1. writerdude11
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    writerdude11 Member

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    Grammar question...

    Discussion in 'Word Mechanics' started by writerdude11, Mar 23, 2013.

    When in dialogue, should a period ALWAYS go at the end of the sentence and BEFORE the quotations if theres not like a question mark or some other character?. Ive posted an example so you guys can see. Hope you can help with this, thanks!

    "Yes, let's go(period here?)" Susan said "Thanks again!" Susan said smiling and waving with Emilio and Chance doing the same. Emily and her husband

    waved and looked on in kindness as they hopped into the U-haul. As soon as they hopped in, Emilio couldn't help but tell Susan and Chance what the

    lady said.
     
  2. minstrel
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    minstrel Leader of the Insquirrelgency Staff Supporter Contributor

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    "Yes, let's go," Susan said. "Thanks again!" She smiled and waved. Emilio and Chance did the same.

    Note that there's a comma after "let's go," not a period. Also, because you've already included the "Susan said" dialogue tag, there's no need to repeat it after "Thanks again!"
     
  3. writerdude11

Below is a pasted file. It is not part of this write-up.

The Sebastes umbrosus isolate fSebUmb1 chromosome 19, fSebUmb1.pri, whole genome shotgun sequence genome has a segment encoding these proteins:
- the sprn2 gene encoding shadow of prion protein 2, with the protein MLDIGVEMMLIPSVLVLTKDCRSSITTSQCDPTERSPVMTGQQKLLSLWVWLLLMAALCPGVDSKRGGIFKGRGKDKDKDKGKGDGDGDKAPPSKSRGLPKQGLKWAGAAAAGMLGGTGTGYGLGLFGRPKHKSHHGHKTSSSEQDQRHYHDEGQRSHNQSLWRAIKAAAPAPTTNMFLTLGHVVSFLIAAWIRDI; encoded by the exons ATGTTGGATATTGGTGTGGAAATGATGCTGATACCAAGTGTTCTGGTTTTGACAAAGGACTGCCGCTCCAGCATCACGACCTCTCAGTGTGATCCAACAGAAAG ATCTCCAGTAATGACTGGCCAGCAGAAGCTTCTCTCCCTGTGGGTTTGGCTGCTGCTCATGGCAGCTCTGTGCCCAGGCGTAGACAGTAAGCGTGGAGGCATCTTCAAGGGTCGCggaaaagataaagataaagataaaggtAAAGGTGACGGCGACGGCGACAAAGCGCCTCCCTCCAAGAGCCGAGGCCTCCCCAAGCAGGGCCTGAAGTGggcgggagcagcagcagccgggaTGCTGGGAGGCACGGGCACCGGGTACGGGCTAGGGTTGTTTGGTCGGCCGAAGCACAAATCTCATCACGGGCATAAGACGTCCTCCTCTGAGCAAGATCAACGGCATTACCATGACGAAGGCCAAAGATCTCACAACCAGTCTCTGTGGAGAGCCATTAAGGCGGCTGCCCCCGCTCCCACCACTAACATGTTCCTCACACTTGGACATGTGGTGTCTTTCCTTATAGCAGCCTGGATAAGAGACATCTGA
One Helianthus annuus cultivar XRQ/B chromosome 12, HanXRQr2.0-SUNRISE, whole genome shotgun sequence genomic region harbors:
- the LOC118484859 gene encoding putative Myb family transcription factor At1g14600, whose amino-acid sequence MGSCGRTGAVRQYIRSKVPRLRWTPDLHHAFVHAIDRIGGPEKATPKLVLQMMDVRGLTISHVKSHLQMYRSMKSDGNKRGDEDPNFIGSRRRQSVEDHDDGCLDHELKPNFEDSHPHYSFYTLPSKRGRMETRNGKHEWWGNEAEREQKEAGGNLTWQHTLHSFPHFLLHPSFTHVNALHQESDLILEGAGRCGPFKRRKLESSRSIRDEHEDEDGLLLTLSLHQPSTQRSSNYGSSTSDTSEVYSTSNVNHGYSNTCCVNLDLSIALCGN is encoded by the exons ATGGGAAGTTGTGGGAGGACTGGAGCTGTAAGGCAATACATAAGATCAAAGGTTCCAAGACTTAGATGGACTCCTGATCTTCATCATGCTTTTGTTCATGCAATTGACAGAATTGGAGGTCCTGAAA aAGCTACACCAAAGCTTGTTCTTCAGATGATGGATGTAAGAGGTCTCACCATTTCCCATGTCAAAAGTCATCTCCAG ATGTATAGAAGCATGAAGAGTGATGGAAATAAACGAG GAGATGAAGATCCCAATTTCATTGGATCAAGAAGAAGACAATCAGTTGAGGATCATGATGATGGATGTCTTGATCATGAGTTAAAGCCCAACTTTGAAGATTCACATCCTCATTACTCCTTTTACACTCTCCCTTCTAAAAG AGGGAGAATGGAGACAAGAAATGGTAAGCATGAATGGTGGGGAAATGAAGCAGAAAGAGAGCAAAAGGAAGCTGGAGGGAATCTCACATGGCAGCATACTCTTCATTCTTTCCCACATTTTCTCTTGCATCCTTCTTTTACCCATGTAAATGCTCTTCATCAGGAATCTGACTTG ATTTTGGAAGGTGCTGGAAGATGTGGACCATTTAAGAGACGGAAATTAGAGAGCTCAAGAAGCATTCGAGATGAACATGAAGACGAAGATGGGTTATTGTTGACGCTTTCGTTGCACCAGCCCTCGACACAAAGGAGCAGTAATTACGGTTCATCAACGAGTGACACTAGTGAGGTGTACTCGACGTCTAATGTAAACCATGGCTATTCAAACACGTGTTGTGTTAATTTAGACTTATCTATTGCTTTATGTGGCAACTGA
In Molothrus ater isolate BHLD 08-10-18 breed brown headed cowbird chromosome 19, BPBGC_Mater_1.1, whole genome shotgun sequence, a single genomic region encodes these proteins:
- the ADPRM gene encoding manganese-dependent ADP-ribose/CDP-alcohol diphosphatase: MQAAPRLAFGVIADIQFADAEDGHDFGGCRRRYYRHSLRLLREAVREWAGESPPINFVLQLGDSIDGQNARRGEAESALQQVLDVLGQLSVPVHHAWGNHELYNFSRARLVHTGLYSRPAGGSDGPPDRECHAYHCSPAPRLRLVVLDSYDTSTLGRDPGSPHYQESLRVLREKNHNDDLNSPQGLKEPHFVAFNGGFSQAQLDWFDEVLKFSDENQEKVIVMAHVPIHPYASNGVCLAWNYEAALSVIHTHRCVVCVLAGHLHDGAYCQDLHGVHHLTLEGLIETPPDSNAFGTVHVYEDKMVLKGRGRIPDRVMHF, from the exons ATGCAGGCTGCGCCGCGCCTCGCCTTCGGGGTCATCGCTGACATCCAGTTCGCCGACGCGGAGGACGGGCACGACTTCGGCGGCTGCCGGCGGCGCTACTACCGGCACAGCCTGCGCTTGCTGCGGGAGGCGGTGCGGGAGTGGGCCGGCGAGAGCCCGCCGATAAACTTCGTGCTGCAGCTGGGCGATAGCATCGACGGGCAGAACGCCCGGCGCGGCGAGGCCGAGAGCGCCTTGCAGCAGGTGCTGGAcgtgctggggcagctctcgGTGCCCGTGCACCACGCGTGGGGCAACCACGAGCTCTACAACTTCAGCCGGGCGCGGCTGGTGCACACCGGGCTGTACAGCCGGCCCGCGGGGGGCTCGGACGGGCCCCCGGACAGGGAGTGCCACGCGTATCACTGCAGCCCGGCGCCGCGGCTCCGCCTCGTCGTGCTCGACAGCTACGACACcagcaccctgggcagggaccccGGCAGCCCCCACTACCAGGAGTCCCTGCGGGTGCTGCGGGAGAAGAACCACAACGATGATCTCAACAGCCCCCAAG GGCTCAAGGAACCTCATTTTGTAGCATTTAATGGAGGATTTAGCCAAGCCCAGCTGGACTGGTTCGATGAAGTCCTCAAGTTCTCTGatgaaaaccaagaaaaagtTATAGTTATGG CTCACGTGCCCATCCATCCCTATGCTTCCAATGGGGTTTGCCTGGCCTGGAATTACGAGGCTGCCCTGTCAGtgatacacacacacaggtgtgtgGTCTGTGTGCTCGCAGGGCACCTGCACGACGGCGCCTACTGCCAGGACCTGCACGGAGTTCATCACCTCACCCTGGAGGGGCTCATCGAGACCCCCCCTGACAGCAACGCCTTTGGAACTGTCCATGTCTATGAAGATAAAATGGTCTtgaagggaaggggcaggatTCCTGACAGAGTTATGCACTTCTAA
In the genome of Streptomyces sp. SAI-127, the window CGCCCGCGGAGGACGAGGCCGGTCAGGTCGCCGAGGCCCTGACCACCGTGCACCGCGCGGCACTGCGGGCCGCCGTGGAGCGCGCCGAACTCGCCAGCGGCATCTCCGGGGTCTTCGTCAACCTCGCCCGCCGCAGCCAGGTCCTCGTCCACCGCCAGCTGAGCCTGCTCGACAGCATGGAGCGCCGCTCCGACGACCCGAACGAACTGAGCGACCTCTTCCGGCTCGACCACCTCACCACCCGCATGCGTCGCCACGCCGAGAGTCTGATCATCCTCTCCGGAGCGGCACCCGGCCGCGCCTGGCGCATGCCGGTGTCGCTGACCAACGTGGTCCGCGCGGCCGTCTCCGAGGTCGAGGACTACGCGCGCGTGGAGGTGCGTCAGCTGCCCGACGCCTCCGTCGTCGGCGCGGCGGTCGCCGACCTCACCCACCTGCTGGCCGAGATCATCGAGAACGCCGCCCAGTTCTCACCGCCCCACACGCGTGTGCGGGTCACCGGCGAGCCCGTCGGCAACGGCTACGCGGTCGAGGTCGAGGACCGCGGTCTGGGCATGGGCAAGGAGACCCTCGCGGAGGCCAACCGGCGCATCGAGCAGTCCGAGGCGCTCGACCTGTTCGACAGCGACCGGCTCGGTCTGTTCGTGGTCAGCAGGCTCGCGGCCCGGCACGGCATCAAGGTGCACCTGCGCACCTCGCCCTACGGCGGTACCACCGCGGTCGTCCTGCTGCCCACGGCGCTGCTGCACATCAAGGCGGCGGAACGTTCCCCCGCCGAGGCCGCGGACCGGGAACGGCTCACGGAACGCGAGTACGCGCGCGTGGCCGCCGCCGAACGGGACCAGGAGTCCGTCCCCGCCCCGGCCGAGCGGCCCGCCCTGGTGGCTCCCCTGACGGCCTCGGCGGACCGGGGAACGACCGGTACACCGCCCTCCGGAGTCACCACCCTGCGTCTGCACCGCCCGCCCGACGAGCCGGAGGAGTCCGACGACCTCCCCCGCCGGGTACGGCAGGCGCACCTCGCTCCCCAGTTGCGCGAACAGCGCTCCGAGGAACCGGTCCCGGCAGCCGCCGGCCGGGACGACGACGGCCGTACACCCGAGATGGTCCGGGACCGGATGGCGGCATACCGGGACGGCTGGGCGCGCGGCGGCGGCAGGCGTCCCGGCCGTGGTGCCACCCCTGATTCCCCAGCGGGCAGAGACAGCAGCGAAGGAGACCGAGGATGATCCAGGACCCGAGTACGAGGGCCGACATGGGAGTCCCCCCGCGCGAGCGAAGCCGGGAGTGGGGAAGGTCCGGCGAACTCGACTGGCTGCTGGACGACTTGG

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    writerdude11 Member

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    so is it always a comma if theres no other type of punctuation?
     
  4. minstrel
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    minstrel Leader of the Insquirrelgency Staff Supporter Contributor

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    It's a comma if what follows after the closing quote is a dialogue tag. If what follows the quote is some other action, then it can be a period. For example:

    "Let's go," Susan said. (Dialogue tag, so it's a comma.)

    "Let's go." Susan put the car in gear. (An action, not a dialogue tag, so it's a period.)

    Exceptions are made in the cases of question marks and exclamation marks:

    "Shall we go?" Susan asked. (No comma because it's a question.)

    "Let's go!" Susan shouted as the zombies came closer. (No comma because of the exclamation mark.)

    Grab just about any novel and you'll see how it's done. (A few writers like to experiment with dialogue, like James Joyce and Cormac McCarthy. They might not follow this kind of format. But most novels do.)
     

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